13 June 2011
Negotiations for a trade agreement between the EU and South American trade bloc Mercosur are approaching yet another impasse, just a year after re-launching the talks.
Free trade negotiations between the EU and the Latin American trade bloc Mercosur (Argentina, Brazil, Paraguay and Uruguay) are stalled, in part because of demands from the EU that Mercosur introduce tougher measures to protect intellectual property rights.
In the light of Brazil becoming more self-sufficient in pharmaceutical production and Argentina enforcing bans on drug importation, Mercosur’s opposition to the EU proposals for 5 year patent extension for drugs and 10 years data exclusivity does not come as a surprise.
In fact should Mercosur accept the conditions of the EU’s Intellectual Property (IP) text, the impact on local companies would be entirely negative, as it would affect competition and restrict the number of medicines on the market. In addition, generic companies would be unable to manufacture many medicines until the patent or data protection expires.
Disagreements over intellectual property rights are also adding to the stalemate. Mercosur does not wish to accept the EU proposal for rules on copyrights and patents that are stricter than thos stipulated by the WTO’s Trade-Related Aspects of Intellectual Property Rights (TRIPS) Agreement.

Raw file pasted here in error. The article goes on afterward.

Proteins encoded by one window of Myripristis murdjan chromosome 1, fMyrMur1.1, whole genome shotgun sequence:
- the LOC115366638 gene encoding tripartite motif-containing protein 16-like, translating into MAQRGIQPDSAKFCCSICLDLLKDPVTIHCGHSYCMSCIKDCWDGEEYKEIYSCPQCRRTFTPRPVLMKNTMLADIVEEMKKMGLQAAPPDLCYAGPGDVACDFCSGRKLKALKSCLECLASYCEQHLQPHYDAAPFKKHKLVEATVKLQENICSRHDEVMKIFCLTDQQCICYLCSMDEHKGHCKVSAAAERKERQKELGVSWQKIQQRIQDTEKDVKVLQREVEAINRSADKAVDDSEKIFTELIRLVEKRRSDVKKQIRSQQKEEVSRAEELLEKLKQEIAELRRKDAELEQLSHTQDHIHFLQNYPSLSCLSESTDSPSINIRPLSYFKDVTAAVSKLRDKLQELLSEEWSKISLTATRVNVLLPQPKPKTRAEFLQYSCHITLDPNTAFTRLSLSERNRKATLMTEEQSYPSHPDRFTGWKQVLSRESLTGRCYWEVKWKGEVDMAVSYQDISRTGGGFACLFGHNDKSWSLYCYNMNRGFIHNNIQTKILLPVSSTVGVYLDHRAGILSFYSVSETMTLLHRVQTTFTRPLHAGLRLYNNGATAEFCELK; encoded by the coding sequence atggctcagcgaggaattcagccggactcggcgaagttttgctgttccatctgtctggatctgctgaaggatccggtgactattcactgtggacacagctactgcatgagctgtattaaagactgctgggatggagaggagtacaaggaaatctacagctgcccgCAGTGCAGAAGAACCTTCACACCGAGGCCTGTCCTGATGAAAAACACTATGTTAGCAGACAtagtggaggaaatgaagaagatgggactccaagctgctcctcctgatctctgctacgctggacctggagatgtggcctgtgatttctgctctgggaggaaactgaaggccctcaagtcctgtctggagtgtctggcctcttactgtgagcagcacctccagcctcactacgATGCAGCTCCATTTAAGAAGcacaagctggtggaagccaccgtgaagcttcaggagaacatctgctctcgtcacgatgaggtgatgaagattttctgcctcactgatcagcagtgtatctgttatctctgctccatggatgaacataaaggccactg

These intellectual property concerns relate to an EU requested 5 year extra patent protection to compensate for delays in registering a drug as well as to data exclusivity.
Moreover, the EU wants Mercosur countries to adopt border control measures that allow customs to officials to detain imports, exports and in transit goods suspected of IP infringement. Brazil fears further restrictions will inhibit their production of generic drugs and their ability to break patents in the occasion of national health crises.
Certainly the EU would stand to benefit from such measures, since Mercosur is an increasingly important market for the EU. However Argentina and Brazil are pumping up their national industries to reduce dependence on imports.
Should the EU’s IP measures be adopted, public health would suffer severely as medicine prices and social security expenses would rise. Adopting trips measures would also make it difficult to access generic versions of new antiretrovirals.
The next round of talks between the EU and Mercosur are set to take place in Brussels in July 2011, followed by negotiations scheduled for November in Uruguay. HAI Europe will monitor any developments.
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